HornadyBigBores_zps5gt2hnih.jpg?t=1460055827

A .375 Ruger flanked by a Hunting Shack Munitions 430 gr. .45-70 Bear Load on the left and a Hornady 325 gr. .45-70 LeverEvolution on the right...

d28c9383-00be-4f9d-b0bd-cf8ae9554842_zpsa0ea2kb3.jpg?t=1460057082

The pic doesn't really do it justice; holding them in your hand, it's easy to see why the .375 produces around 5000 fpe and the .45-70 around 3000.

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That's awesome. Love big honking ammo.

Sounds like a great gun for the woods in case you run into a wild coyote.

Yah. Lotta people use em for woods guns. Good for anything short of grizzly.

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So basically it's an auto loaded .357 magnum but has too much recoil for most and that's why the .40 was created. But if properly loaded for such a 10mm is closer to a .44 ballisticly? That's inpressive

It didn't just have too much recoil for most people; it also had too much recoil and power for most guns, which contributed to its exit from the mainstream... very few semi-autos were capable of handling it; they were literally breaking and/or wearing out guns prematurely.

That's one of the reasons most factory ammo is downloaded for it these days... they had to water it down to preserve gun longevity. I think the original design called for a 200 gr. bullet at 1200 fps, but most factory loads are now 180 grs..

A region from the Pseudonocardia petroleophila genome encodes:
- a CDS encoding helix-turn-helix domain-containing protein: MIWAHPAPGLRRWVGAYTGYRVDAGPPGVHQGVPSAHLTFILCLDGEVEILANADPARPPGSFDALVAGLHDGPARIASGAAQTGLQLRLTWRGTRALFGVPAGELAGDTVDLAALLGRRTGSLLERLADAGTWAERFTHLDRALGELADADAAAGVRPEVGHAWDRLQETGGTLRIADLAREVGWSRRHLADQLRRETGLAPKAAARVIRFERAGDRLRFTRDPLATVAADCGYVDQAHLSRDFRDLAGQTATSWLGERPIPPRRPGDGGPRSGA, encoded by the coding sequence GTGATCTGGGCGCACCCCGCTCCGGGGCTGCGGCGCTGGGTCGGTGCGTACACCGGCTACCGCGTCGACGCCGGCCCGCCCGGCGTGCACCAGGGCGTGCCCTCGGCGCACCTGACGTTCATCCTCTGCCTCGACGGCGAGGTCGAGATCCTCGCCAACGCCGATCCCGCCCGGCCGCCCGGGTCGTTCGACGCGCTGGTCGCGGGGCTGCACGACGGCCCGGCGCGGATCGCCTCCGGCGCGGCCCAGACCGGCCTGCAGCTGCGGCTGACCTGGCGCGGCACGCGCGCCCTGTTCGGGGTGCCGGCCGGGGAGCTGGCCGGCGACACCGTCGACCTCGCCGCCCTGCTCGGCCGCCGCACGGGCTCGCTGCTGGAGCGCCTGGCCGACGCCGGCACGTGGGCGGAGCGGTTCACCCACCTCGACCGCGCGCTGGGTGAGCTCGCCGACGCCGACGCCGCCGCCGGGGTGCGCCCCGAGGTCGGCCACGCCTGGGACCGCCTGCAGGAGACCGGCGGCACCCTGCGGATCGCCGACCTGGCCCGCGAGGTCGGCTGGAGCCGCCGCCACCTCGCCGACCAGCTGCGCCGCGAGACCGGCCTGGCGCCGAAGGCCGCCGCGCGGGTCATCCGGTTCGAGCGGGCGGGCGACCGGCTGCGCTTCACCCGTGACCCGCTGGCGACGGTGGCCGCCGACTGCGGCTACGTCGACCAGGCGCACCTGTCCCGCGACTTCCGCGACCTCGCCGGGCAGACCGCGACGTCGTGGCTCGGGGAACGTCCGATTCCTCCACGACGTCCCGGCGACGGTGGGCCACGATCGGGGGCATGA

But gun makers have had a long time to perfect pistols for it, so as nova pointed out, you can get a lot more out of the round these days with less concern about the structural integrity of your gun.

Bottom line, more power always means more wear and tear on any gun; but the 10mm isn't something you'll go plinking with like a .22... so you can pretty much expect modern 10mm pistols to outlive you with just average use.

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I have some Brownings, Remingtons, and a Mossburg never really bird hunted enough to spend Benelli money but if you want a fast shotgun checkout the SX3 I got my boys a couple year before last.

The thing I am most anxious about this season isn't a gun.. it's four legged, brown spotted, will fetch for days, and man's best friend. I've been jealous of my buddies when we dove hunted they all had dogs now I got one if he isn't to spoiled by then.